Sunscreen and Your Skin

There is no better place to learn the facts about skin health and sunscreen than in sunny San Diego. One blistering sunburn in childhood doubles the risk of melanoma. Five sunburns at any age doubles the risk of melanoma, as well. Lighter skin tones are more likely to burn than darker skin tones and thus have higher cancer risks. Skin is our largest organ and is important for making Vitamin D. We need to value and protect this most important element.

Prevention is the best first step:

Avoid direct sunlight between 10 am and 4 pm. Do your outside stuff outside of these hours. Consider long sleeve cotton shirts that breathe and help keep you cool. Hats are not only protective against the sun’s rays but, if it is a wide brim, it helps circulate pollen and other allergens away from the face and lessens your pollen intake.

Protect with sunscreen:

Using sunscreen properly will help yield protective benefits. Apply sunscreen 15 minutes before getting into the sun so it can be absorbed. Re-apply every 2-3 hours. Choosing a sunscreen without chemicals can be tricky and you may feel you need to be a chemist to understand the ingredients. Sunscreen companies are unregulated since it is something we don’t ingest. This means many sunscreens on the market have chemicals that will increase the risk of skin cancer rather than protecting us. Look for natural products that block both UVA and UVB since both rays cause different kinds of cancer. An SPF of 30 is adequate. In fact, studies show higher SPF is not necessarily protective.

Use natural products:

I am partial to a local product from Miracle Clay’s product line called Eco Natural Sunscreen, which fits all these criteria and all the ingredients are fairly recognizable. Zinc oxide, often found in diaper creams such as Weleda products, is a long time sunscreen favorite as it is the only sunscreen considered safe for babies 6 months and under. Shea butter can also be used and has anti-inflammatory attributes. Some small studies have found applying white or green tea to the skin 15 minutes before sun exposure decreases cell death and inflammation in the skin. Grape seed constituents in the extract and Nicotinamide can be helpful when added to a sunscreen. Vitamin C is a better additive than Vitamin E, but they work best when combined. Many natural sunscreens work very well for normal sun exposure. However, if you are planning some extreme exposure to sun, you will need to weigh the damage of the sun with chemicals on the skin. Almost all chemicals are known to cause cancer but titanium dioxide is still under scrutiny and may be a lesser evil.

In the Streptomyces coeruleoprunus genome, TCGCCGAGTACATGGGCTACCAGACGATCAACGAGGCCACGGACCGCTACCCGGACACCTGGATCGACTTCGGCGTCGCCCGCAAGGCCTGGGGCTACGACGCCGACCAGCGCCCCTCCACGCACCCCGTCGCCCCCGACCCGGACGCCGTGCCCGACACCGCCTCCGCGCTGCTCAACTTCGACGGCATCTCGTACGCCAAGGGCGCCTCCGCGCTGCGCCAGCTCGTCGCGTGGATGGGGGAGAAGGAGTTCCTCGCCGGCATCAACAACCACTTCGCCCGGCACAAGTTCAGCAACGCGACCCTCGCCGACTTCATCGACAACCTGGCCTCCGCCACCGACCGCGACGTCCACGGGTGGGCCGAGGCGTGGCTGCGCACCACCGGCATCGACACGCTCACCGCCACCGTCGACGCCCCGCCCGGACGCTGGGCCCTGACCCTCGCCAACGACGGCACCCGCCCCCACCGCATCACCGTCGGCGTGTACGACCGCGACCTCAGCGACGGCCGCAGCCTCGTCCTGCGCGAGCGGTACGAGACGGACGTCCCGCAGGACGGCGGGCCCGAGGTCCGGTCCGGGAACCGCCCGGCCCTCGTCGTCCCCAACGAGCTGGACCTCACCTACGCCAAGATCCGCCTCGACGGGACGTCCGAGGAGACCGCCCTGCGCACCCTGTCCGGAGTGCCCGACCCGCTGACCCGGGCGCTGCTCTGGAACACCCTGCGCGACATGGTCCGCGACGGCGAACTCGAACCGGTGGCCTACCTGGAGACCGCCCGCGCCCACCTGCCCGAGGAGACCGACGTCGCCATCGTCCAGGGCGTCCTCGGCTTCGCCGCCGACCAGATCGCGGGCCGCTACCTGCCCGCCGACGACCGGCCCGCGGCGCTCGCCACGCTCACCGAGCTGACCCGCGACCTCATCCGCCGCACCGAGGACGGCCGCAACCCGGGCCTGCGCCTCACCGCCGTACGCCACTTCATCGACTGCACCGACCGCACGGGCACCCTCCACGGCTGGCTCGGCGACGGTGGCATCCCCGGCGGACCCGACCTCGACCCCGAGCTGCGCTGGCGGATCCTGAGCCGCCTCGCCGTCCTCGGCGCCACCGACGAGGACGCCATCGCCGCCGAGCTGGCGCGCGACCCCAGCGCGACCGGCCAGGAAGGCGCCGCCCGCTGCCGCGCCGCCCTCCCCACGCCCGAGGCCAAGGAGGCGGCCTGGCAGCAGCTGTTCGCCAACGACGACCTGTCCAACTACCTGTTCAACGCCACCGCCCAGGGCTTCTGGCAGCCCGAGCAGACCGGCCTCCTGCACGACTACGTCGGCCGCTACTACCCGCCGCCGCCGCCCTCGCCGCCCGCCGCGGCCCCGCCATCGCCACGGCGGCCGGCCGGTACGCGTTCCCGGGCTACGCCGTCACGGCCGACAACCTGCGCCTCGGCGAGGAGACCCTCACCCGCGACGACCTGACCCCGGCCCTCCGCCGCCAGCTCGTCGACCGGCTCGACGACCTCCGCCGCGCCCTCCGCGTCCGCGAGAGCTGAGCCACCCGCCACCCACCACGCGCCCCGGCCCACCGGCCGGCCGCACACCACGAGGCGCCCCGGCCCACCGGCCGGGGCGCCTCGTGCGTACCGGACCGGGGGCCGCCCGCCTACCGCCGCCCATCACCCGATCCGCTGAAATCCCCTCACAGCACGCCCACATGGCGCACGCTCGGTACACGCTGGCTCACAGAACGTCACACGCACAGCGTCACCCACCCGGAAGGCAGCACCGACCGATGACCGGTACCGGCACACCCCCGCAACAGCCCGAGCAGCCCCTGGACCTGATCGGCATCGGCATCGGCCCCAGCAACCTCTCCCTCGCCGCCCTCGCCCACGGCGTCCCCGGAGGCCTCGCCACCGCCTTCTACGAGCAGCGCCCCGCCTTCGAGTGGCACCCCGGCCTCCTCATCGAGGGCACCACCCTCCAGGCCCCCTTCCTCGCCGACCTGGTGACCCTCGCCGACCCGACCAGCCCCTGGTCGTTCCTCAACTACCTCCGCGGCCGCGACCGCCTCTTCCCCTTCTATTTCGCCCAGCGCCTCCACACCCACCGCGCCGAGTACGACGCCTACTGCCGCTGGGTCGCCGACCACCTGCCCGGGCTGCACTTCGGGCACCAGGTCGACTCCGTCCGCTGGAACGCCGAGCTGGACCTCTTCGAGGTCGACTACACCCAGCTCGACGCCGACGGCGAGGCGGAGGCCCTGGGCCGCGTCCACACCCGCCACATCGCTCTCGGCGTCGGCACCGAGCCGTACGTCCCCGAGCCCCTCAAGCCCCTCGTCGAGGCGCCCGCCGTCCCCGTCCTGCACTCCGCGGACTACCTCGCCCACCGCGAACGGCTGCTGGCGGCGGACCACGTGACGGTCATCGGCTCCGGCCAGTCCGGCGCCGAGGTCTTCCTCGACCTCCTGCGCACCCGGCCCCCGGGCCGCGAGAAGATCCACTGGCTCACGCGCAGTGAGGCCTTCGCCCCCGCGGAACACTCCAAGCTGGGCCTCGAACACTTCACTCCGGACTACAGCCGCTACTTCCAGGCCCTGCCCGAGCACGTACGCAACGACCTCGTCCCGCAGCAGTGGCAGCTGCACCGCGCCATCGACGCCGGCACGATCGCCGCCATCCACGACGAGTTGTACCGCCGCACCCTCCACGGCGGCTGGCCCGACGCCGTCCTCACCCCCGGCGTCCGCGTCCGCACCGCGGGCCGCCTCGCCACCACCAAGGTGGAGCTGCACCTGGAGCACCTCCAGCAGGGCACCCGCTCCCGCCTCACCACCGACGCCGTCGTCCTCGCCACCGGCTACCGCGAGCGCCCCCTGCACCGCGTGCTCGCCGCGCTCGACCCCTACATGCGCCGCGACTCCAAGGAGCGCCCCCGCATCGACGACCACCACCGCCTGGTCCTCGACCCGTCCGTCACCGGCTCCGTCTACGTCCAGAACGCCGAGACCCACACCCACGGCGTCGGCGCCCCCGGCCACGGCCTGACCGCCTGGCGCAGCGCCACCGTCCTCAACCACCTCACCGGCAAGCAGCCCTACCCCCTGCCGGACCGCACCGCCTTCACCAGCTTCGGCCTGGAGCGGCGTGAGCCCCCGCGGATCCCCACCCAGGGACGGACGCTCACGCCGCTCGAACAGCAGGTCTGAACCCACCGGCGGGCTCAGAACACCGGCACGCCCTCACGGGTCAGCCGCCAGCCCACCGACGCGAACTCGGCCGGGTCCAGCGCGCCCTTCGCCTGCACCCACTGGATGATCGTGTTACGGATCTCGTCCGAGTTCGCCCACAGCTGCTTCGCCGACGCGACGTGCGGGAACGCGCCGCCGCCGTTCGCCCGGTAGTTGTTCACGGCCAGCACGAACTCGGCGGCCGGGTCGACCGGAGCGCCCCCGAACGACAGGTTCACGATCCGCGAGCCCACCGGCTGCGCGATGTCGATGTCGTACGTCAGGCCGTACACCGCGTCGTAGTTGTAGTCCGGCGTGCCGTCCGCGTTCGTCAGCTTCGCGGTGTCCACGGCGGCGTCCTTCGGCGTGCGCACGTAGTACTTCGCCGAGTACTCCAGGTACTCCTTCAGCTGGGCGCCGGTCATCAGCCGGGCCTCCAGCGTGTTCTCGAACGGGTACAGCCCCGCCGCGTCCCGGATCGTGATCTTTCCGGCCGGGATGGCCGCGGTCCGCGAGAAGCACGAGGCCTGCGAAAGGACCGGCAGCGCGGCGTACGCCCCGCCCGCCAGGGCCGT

Try some preventions:

If you are planning on a vacation or spending a couple days in the sun, fresh carrot juice can prevent sunburn by increasing the protective carotenoids in your skin. Antioxidants in berries and veggies can help with quick repair of cells. Drinking 18 ounces of green or white tea daily over 12 weeks decreases skin damage. Citrus peel and hot black tea, not iced, drunk over 12 weeks, decreased SCC incidence. Astaxanthin also can protect the skin, and is found in Salmon, red vegetables and some supplements. A few of these steps can easily be incorporated into sunny lives.

Apply first aid:

What are your options if you do get burned in the sun? First, it is not too late to put sunscreen on if you just realized that you may be burned. If the cells are just starting to die, they can still get some nutrients and anti-inflammatory elements to protect them. Bathing in green or white tea can help, while diluted white vinegar can help alleviate the pain. Providing skin with food and good internal nourishment can help with quick repair of the cells. Homeopathic remedies can be very protective, too. The most common remedies are Cantharis and Belladonna.